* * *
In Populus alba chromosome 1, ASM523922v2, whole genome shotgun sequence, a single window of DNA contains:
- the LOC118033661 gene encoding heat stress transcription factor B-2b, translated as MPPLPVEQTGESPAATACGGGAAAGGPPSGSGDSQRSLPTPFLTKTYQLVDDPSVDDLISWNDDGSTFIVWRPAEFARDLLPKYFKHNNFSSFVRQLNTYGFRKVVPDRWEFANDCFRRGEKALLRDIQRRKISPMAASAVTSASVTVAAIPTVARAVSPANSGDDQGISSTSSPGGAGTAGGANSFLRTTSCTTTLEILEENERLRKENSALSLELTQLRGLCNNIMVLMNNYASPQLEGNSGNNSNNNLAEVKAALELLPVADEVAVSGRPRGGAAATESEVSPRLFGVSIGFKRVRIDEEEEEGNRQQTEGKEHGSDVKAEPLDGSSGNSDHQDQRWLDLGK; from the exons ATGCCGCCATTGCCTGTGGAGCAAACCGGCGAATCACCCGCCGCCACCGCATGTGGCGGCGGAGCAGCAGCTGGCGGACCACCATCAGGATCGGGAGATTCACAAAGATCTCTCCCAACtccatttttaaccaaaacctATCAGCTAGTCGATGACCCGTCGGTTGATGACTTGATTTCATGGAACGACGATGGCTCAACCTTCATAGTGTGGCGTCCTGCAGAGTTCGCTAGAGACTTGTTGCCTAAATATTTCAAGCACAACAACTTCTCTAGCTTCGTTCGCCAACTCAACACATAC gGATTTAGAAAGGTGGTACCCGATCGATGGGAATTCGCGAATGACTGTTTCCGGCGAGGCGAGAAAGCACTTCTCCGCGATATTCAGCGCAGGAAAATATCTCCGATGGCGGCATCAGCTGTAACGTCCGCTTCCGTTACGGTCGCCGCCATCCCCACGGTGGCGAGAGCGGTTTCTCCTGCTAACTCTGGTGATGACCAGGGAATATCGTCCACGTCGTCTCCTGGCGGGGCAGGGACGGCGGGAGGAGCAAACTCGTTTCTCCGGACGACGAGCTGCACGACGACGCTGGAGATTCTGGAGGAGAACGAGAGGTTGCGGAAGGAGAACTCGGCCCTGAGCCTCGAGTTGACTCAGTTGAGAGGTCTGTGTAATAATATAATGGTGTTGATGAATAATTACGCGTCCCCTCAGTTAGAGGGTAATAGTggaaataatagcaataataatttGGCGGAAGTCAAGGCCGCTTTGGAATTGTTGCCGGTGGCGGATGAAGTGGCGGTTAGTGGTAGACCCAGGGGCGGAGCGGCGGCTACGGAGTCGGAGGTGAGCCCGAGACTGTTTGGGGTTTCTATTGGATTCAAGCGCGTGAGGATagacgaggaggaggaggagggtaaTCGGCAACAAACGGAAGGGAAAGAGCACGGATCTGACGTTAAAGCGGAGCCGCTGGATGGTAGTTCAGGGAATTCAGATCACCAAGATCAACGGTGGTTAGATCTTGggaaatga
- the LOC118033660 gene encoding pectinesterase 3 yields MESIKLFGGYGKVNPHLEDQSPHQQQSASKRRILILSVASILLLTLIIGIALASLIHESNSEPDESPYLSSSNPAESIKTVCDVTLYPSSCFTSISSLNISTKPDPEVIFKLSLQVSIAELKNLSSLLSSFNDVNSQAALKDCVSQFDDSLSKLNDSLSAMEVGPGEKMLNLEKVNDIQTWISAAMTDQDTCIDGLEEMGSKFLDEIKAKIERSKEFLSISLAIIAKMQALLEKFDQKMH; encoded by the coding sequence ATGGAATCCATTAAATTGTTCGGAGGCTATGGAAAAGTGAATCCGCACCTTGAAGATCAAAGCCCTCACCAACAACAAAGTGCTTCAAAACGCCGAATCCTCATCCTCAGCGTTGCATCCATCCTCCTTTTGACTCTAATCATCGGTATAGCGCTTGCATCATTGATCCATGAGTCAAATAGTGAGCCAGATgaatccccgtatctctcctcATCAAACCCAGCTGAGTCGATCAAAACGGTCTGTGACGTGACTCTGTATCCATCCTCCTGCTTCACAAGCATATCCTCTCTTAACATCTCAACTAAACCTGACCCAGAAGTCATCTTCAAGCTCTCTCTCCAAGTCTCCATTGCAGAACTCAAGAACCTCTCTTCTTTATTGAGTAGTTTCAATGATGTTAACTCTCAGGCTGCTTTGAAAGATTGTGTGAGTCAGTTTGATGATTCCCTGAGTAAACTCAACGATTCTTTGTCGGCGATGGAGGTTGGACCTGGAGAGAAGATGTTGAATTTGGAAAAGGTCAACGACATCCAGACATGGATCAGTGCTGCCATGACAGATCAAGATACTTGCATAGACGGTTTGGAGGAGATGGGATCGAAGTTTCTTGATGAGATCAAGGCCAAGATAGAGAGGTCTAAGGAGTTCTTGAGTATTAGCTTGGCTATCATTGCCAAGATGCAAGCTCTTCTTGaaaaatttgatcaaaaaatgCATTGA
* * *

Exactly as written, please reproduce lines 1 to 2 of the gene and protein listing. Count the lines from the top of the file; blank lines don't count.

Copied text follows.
In Populus alba chromosome 1, ASM523922v2, whole genome shotgun sequence, a single window of DNA contains:
- the LOC118033661 gene encoding heat stress transcription factor B-2b, translated as MPPLPVEQTGESPAATACGGGAAAGGPPSGSGDSQRSLPTPFLTKTYQLVDDPSVDDLISWNDDGSTFIVWRPAEFARDLLPKYFKHNNFSSFVRQLNTYGFRKVVPDRWEFANDCFRRGEKALLRDIQRRKISPMAASAVTSASVTVAAIPTVARAVSPANSGDDQGISSTSSPGGAGTAGGANSFLRTTSCTTTLEILEENERLRKENSALSLELTQLRGLCNNIMVLMNNYASPQLEGNSGNNSNNNLAEVKAALELLPVADEVAVSGRPRGGAAATESEVSPRLFGVSIGFKRVRIDEEEEEGNRQQTEGKEHGSDVKAEPLDGSSGNSDHQDQRWLDLGK; from the exons ATGCCGCCATTGCCTGTGGAGCAAACCGGCGAATCACCCGCCGCCACCGCATGTGGCGGCGGAGCAGCAGCTGGCGGACCACCATCAGGATCGGGAGATTCACAAAGATCTCTCCCAACtccatttttaaccaaaacctATCAGCTAGTCGATGACCCGTCGGTTGATGACTTGATTTCATGGAACGACGATGGCTCAACCTTCATAGTGTGGCGTCCTGCAGAGTTCGCTAGAGACTTGTTGCCTAAATATTTCAAGCACAACAACTTCTCTAGCTTCGTTCGCCAACTCAACACATAC gGATTTAGAAAGGTGGTACCCGATCGATGGGAATTCGCGAATGACTGTTTCCGGCGAGGCGAGAAAGCACTTCTCCGCGATATTCAGCGCAGGAAAATATCTCCGATGGCGGCATCAGCTGTAACGTCCGCTTCCGTTACGGTCGCCGCCATCCCCACGGTGGCGAGAGCGGTTTCTCCTGCTAACTCTGGTGATGACCAGGGAATATCGTCCACGTCGTCTCCTGGCGGGGCAGGGACGGCGGGAGGAGCAAACTCGTTTCTCCGGACGACGAGCTGCACGACGACGCTGGAGATTCTGGAGGAGAACGAGAGGTTGCGGAAGGAGAACTCGGCCCTGAGCCTCGAGTTGACTCAGTTGAGAGGTCTGTGTAATAATATAATGGTGTTGATGAATAATTACGCGTCCCCTCAGTTAGAGGGTAATAGTggaaataatagcaataataatttGGCGGAAGTCAAGGCCGCTTTGGAATTGTTGCCGGTGGCGGATGAAGTGGCGGTTAGTGGTAGACCCAGGGGCGGAGCGGCGGCTACGGAGTCGGAGGTGAGCCCGAGACTGTTTGGGGTTTCTATTGGATTCAAGCGCGTGAGGATagacgaggaggaggaggagggtaaTCGGCAACAAACGGAAGGGAAAGAGCACGGATCTGACGTTAAAGCGGAGCCGCTGGATGGTAGTTCAGGGAATTCAGATCACCAAGATCAACGGTGGTTAGATCTTGggaaatga